patient engagement

Pediatricians Supporting Parents

Thinking back to your first days as a pediatric resident or fledgling pediatrician, what surprised you most about caring for children? For many physicians, it’s the fact that their duties as physicians caring for children overlap with caring for caregivers, too. Here are some ways pediatricians support adult caregivers, when not to offer assistance, and why offering a little extra care towards adult caregivers can be essential for the health of your patients and your business, too.

New Parents, The Pediatrician Will See You Now

A study in the American Academy of Pediatrics’ Pediatrics from 2009 states that reassurance and continuity of healthcare were two of the top reasons parents sought primary well care visits. Delivering Mom and Dad the reassurance they ask for is a compassionate choice. Still, for pediatricians, reassurance -- which includes both educational, emotional, and logistical support -- is also a critical factor in healthy families and positive relationships with their physicians that serve kids for their entire lifetimes. 

Reassurance is just one reason to fulfill that supportive role. Supporting a patient’s adult family can increase positive health outcomes, improve the understanding of clinical instructions, enable earlier interventions for diagnoses like autism, strengthen family-physician relationships, offer resources for families in need of financial assistance, and much more. As the direct consumers of healthcare, supporting parents can also mean offering alternate hours, payment strategies, and other resources.

In this way, a simple call or visit about a fever, an umbilical cord, or a behavioral health issue can offer many more opportunities for pediatricians to make a caregiver’s job a little easier, improving kids’ overall well-being.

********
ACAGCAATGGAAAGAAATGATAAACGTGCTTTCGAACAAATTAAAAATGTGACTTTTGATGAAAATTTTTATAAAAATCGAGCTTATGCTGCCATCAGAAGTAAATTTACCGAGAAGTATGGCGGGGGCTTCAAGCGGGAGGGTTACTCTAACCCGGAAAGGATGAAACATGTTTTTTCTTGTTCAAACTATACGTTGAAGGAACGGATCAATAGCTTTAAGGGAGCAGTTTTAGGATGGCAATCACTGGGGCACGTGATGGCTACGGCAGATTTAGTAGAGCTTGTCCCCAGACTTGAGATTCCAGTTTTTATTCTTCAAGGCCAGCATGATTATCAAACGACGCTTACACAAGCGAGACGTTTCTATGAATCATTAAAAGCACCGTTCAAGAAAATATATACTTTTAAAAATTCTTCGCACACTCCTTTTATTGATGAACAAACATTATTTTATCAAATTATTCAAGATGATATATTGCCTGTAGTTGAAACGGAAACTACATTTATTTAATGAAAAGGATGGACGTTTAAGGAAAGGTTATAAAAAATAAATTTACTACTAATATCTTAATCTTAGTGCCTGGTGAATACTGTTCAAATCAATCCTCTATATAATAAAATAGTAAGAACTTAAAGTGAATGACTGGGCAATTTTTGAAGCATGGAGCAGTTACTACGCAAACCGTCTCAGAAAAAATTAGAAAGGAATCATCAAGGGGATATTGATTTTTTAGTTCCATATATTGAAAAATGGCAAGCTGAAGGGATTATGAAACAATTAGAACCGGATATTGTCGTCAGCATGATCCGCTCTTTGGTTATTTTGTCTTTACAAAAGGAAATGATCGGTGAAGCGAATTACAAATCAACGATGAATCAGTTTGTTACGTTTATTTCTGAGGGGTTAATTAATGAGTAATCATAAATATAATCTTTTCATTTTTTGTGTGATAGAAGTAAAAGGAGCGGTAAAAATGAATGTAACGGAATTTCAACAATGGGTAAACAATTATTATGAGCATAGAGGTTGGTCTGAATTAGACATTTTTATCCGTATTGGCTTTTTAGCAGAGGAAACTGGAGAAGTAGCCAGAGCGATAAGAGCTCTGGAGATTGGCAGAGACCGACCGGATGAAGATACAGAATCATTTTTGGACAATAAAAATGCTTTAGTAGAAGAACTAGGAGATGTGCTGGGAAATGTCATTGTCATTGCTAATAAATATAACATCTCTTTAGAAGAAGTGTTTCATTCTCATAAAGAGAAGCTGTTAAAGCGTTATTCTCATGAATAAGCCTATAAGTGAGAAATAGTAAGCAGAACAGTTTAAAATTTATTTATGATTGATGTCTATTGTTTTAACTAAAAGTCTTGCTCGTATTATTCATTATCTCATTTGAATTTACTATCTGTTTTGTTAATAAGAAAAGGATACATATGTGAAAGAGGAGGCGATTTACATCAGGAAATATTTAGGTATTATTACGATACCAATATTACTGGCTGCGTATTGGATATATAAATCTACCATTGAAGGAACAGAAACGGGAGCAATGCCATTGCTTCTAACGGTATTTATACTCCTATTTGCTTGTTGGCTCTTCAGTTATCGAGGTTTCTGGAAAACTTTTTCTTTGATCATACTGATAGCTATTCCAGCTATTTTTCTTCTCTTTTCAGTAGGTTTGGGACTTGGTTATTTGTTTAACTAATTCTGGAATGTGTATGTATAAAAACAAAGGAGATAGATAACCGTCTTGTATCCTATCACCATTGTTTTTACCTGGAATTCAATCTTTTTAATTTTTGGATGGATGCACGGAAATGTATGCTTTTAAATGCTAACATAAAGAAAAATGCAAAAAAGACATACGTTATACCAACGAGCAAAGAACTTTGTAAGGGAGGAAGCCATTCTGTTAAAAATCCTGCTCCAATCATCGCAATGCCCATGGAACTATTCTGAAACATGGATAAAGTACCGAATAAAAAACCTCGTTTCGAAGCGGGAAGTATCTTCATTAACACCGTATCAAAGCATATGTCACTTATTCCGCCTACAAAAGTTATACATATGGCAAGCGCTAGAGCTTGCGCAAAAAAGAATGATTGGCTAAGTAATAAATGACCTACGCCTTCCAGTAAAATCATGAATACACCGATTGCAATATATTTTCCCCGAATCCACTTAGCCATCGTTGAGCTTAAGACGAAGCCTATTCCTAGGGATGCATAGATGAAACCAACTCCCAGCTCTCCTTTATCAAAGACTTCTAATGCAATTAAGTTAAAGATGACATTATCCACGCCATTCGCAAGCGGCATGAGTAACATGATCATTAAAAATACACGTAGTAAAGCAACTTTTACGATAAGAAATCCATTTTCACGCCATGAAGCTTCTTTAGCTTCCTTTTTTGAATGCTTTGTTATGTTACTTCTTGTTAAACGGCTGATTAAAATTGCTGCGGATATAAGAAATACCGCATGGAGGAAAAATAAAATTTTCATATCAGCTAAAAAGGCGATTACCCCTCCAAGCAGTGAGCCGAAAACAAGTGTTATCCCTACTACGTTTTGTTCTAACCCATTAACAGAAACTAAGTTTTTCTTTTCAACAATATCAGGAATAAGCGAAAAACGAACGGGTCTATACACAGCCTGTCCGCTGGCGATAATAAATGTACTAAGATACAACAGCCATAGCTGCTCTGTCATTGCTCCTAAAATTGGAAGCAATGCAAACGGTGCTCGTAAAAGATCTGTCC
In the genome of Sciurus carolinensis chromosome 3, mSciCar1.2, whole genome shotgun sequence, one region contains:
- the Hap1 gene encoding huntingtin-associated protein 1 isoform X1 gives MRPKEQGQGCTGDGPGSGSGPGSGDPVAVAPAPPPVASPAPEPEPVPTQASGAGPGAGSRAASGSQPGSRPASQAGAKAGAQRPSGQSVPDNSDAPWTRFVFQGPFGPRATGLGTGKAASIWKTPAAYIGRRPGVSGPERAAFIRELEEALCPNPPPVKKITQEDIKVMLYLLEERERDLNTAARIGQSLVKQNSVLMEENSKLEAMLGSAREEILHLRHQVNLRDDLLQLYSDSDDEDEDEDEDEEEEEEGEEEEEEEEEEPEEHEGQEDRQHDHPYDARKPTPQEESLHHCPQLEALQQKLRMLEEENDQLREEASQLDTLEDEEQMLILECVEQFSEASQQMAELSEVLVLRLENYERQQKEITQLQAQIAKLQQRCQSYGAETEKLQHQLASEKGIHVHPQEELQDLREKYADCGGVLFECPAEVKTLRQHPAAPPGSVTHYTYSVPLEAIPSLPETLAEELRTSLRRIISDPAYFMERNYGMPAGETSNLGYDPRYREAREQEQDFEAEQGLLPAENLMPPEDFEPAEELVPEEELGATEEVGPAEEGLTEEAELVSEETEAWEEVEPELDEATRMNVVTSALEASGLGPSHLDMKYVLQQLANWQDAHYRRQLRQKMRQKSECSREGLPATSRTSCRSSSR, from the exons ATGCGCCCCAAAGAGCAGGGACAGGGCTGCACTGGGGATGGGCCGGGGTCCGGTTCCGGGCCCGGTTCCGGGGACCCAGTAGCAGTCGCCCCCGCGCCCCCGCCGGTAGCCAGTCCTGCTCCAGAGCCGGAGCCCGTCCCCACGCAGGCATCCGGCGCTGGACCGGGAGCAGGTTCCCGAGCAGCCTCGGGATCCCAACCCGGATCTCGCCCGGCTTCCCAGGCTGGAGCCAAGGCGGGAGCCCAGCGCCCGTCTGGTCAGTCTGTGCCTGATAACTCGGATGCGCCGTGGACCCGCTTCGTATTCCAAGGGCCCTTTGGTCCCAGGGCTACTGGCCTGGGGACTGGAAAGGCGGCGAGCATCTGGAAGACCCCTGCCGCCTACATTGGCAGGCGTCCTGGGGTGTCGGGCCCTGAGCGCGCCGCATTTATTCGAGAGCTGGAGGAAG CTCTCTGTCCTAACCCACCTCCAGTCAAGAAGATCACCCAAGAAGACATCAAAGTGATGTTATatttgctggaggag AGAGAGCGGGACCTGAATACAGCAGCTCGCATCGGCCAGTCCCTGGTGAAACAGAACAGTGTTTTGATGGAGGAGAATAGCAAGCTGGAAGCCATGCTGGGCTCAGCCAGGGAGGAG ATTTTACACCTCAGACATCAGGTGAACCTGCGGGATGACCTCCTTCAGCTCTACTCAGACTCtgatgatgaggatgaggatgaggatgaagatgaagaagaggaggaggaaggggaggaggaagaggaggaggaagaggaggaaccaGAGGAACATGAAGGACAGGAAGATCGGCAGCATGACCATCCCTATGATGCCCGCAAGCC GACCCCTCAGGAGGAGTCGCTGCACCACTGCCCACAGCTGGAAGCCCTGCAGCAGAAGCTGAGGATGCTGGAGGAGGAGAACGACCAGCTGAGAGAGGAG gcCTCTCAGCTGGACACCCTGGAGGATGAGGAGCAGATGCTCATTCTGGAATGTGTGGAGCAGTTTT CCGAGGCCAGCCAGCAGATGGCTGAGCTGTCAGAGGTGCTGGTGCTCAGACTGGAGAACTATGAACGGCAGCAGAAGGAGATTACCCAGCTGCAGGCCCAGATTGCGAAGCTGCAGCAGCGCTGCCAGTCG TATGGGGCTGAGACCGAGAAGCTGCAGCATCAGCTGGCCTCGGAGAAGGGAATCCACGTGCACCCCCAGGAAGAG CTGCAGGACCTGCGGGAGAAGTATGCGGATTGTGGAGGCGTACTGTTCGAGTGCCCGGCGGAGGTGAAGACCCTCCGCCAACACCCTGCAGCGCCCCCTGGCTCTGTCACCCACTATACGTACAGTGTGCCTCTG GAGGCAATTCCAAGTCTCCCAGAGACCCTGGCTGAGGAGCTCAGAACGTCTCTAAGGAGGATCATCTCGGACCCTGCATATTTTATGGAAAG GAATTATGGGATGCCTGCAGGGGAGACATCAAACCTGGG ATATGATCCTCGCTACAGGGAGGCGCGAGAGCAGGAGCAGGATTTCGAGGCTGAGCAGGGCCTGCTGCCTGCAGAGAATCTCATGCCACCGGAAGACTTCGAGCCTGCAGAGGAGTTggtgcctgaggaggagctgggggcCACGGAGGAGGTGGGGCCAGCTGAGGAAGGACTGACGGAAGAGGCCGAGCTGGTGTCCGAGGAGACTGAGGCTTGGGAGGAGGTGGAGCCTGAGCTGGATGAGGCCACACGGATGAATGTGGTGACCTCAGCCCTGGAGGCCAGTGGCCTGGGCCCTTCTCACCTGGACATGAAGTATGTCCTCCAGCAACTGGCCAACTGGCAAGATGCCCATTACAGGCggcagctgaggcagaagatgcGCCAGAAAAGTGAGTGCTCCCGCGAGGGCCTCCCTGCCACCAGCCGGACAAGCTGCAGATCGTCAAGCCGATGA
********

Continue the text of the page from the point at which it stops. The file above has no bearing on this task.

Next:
What are a Pediatrician’s Responsibilities to Caregivers?

While supporting your patients’ caregivers is important for the child’s health and wellbeing, what responsibility do pediatricians have to settle some of the issues adults bring to the table, such as custody battles, personal trauma, or distrust in healthcare? 

Generally, pediatricians should enact and follow practice policies that protect physicians and enable them to engage with caregivers insofar as it pertains to the child’s healthcare. Here are some situations pediatricians might experience that are not their responsibility.

Communicating health information between parents. Exceptions like healthcare emergencies exist, but in most cases, it’s caregivers’ responsibility to exchange information like diagnoses, care plans, and coordinate appointment dates, no matter the relationship (or lack thereof) between the caregivers.

Offering healthcare to parents. There are exceptions to this too -- situations like lactation consulting or maternal depression screenings can be interpreted as healthcare for the parent. However, they aren’t billed this way. Maternal screens are coded and billed for the infant as the patient.

Pediatricians are physicians licensed to practice medicine, so if Mom, Aunt, Grandpa, or an adult sibling appears in the office and has an injury or illness, a pediatrician can choose to help. Pediatricians can also provide healthcare in emergency situations, and even forego informed consent if the patient is unable to provide it. Pediatricians should be wary of gray areas, such as mental health advice for struggling adults -- while physicians can be an encouraging and supportive presence for the adult as their role as a parent, further treatment should be recommended for serious problems.

According to a course about common pediatric myths during the AAP’s National Conference & Exhibition in 2016, experts warn that pediatricians should be familiar with their liability insurance to ensure that they are protected in these situations.